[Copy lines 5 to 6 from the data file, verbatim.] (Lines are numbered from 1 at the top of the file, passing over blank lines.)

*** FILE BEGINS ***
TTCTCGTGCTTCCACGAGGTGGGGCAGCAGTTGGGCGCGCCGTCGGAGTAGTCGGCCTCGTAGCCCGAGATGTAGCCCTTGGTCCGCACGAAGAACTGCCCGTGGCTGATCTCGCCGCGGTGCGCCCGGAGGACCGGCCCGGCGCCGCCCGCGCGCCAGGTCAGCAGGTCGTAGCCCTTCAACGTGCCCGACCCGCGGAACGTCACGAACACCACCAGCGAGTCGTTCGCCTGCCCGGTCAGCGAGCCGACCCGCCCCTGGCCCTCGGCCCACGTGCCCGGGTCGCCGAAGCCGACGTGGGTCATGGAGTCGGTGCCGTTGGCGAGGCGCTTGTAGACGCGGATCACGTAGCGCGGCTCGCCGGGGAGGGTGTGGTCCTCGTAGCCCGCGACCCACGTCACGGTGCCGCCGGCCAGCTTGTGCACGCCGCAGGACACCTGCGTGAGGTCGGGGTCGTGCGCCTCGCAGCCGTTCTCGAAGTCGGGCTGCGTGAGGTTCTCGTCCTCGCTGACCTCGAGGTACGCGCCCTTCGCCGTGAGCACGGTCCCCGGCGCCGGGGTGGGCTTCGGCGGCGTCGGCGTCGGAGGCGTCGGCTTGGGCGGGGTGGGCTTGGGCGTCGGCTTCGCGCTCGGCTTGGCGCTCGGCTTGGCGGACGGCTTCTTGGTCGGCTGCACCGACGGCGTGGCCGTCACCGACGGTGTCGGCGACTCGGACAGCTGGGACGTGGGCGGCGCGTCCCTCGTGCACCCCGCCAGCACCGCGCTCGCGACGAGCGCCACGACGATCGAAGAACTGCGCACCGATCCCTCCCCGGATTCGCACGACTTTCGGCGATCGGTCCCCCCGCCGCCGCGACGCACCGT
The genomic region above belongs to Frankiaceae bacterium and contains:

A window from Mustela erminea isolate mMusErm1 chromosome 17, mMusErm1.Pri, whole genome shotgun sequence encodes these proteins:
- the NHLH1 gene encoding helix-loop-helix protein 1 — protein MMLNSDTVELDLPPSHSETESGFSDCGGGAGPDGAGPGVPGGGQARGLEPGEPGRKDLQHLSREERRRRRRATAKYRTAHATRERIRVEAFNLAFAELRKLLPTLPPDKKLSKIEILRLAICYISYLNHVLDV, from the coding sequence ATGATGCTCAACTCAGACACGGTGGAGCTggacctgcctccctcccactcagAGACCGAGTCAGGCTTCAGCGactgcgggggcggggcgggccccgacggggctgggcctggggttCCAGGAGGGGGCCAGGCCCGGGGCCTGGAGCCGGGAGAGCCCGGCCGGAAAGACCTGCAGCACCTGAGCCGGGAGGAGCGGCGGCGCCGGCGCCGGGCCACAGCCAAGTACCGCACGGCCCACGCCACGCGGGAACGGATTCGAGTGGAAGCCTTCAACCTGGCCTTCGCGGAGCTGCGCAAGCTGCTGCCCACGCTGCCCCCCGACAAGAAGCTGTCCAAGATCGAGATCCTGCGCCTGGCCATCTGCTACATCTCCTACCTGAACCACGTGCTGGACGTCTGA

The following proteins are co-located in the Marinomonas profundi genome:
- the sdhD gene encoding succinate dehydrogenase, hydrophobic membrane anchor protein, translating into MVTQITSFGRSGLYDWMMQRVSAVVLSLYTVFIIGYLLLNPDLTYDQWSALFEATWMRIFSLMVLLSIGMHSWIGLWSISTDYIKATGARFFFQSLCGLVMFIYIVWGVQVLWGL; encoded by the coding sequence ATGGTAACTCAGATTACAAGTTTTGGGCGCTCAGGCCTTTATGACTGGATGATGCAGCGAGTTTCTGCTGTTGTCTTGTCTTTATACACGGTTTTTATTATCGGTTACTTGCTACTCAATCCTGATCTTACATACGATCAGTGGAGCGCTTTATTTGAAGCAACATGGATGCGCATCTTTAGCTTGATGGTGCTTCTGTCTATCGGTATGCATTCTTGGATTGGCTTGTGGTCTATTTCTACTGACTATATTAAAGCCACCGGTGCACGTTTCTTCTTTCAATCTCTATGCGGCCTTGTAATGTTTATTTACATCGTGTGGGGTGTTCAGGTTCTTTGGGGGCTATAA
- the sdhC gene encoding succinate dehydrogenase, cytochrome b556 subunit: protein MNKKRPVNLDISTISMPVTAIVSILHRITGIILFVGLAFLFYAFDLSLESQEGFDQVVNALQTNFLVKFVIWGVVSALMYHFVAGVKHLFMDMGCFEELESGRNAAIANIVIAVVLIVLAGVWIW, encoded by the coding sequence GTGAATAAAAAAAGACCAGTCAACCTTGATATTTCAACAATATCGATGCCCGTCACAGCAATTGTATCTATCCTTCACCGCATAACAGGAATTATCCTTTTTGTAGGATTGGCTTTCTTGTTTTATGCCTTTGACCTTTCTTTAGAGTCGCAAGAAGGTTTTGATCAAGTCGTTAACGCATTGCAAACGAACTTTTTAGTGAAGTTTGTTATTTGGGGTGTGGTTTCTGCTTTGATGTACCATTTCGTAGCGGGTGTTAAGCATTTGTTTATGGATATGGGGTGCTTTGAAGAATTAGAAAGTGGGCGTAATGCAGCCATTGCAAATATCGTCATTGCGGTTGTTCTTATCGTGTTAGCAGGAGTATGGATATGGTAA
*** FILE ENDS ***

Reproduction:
The following proteins are co-located in the Marinomonas profundi genome:
- the sdhD gene encoding succinate dehydrogenase, hydrophobic membrane anchor protein, translating into MVTQITSFGRSGLYDWMMQRVSAVVLSLYTVFIIGYLLLNPDLTYDQWSALFEATWMRIFSLMVLLSIGMHSWIGLWSISTDYIKATGARFFFQSLCGLVMFIYIVWGVQVLWGL; encoded by the coding sequence ATGGTAACTCAGATTACAAGTTTTGGGCGCTCAGGCCTTTATGACTGGATGATGCAGCGAGTTTCTGCTGTTGTCTTGTCTTTATACACGGTTTTTATTATCGGTTACTTGCTACTCAATCCTGATCTTACATACGATCAGTGGAGCGCTTTATTTGAAGCAACATGGATGCGCATCTTTAGCTTGATGGTGCTTCTGTCTATCGGTATGCATTCTTGGATTGGCTTGTGGTCTATTTCTACTGACTATATTAAAGCCACCGGTGCACGTTTCTTCTTTCAATCTCTATGCGGCCTTGTAATGTTTATTTACATCGTGTGGGGTGTTCAGGTTCTTTGGGGGCTATAA